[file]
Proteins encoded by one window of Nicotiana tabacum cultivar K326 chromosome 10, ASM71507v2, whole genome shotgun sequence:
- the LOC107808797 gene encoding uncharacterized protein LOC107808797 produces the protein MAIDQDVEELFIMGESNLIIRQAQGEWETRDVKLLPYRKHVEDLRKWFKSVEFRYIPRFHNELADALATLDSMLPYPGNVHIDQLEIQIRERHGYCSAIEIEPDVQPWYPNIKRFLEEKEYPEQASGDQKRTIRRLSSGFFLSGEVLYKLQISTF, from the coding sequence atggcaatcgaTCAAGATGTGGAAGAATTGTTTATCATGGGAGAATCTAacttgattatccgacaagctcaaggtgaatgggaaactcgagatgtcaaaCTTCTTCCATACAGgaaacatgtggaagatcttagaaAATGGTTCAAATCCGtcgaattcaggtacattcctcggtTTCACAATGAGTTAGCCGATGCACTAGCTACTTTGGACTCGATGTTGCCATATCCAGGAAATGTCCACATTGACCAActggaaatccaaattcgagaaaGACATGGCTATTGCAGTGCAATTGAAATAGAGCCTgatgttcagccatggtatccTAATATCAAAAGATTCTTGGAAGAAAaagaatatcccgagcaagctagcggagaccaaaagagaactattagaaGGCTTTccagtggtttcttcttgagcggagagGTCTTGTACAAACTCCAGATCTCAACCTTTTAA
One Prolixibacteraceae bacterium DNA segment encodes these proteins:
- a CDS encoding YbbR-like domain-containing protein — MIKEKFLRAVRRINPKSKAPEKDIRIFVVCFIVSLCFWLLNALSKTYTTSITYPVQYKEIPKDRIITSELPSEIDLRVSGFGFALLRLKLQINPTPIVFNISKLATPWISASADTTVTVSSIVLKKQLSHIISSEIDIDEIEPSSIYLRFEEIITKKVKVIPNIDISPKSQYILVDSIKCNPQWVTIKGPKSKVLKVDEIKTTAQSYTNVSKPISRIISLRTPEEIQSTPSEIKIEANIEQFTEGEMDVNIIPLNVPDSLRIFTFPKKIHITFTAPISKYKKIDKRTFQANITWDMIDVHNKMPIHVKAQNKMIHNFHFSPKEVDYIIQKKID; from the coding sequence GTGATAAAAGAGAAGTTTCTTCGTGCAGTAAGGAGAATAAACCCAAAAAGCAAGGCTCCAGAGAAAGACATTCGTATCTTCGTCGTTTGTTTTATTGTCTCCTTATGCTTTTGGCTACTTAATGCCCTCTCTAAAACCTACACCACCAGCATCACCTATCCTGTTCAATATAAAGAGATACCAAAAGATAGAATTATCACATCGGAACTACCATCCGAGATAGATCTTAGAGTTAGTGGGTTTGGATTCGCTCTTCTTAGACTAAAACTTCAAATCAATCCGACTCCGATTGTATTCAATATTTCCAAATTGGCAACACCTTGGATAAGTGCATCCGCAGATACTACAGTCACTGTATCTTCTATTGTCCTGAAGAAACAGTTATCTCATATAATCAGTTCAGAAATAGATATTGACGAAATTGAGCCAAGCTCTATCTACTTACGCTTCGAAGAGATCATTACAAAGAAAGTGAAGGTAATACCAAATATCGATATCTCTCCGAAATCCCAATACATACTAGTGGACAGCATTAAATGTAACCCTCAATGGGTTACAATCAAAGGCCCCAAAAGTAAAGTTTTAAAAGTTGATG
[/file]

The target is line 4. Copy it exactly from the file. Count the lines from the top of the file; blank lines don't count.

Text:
- a CDS encoding YbbR-like domain-containing protein — MIKEKFLRAVRRINPKSKAPEKDIRIFVVCFIVSLCFWLLNALSKTYTTSITYPVQYKEIPKDRIITSELPSEIDLRVSGFGFALLRLKLQINPTPIVFNISKLATPWISASADTTVTVSSIVLKKQLSHIISSEIDIDEIEPSSIYLRFEEIITKKVKVIPNIDISPKSQYILVDSIKCNPQWVTIKGPKSKVLKVDEIKTTAQSYTNVSKPISRIISLRTPEEIQSTPSEIKIEANIEQFTEGEMDVNIIPLNVPDSLRIFTFPKKIHITFTAPISKYKKIDKRTFQANITWDMIDVHNKMPIHVKAQNKMIHNFHFSPKEVDYIIQKKID; from the coding sequence GTGATAAAAGAGAAGTTTCTTCGTGCAGTAAGGAGAATAAACCCAAAAAGCAAGGCTCCAGAGAAAGACATTCGTATCTTCGTCGTTTGTTTTATTGTCTCCTTATGCTTTTGGCTACTTAATGCCCTCTCTAAAACCTACACCACCAGCATCACCTATCCTGTTCAATATAAAGAGATACCAAAAGATAGAATTATCACATCGGAACTACCATCCGAGATAGATCTTAGAGTTAGTGGGTTTGGATTCGCTCTTCTTAGACTAAAACTTCAAATCAATCCGACTCCGATTGTATTCAATATTTCCAAATTGGCAACACCTTGGATAAGTGCATCCGCAGATACTACAGTCACTGTATCTTCTATTGTCCTGAAGAAACAGTTATCTCATATAATCAGTTCAGAAATAGATATTGACGAAATTGAGCCAAGCTCTATCTACTTACGCTTCGAAGAGATCATTACAAAGAAAGTGAAGGTAATACCAAATATCGATATCTCTCCGAAATCCCAATACATACTAGTGGACAGCATTAAATGTAACCCTCAATGGGTTACAATCAAAGGCCCCAAAAGTAAAGTTTTAAAAGTTGATG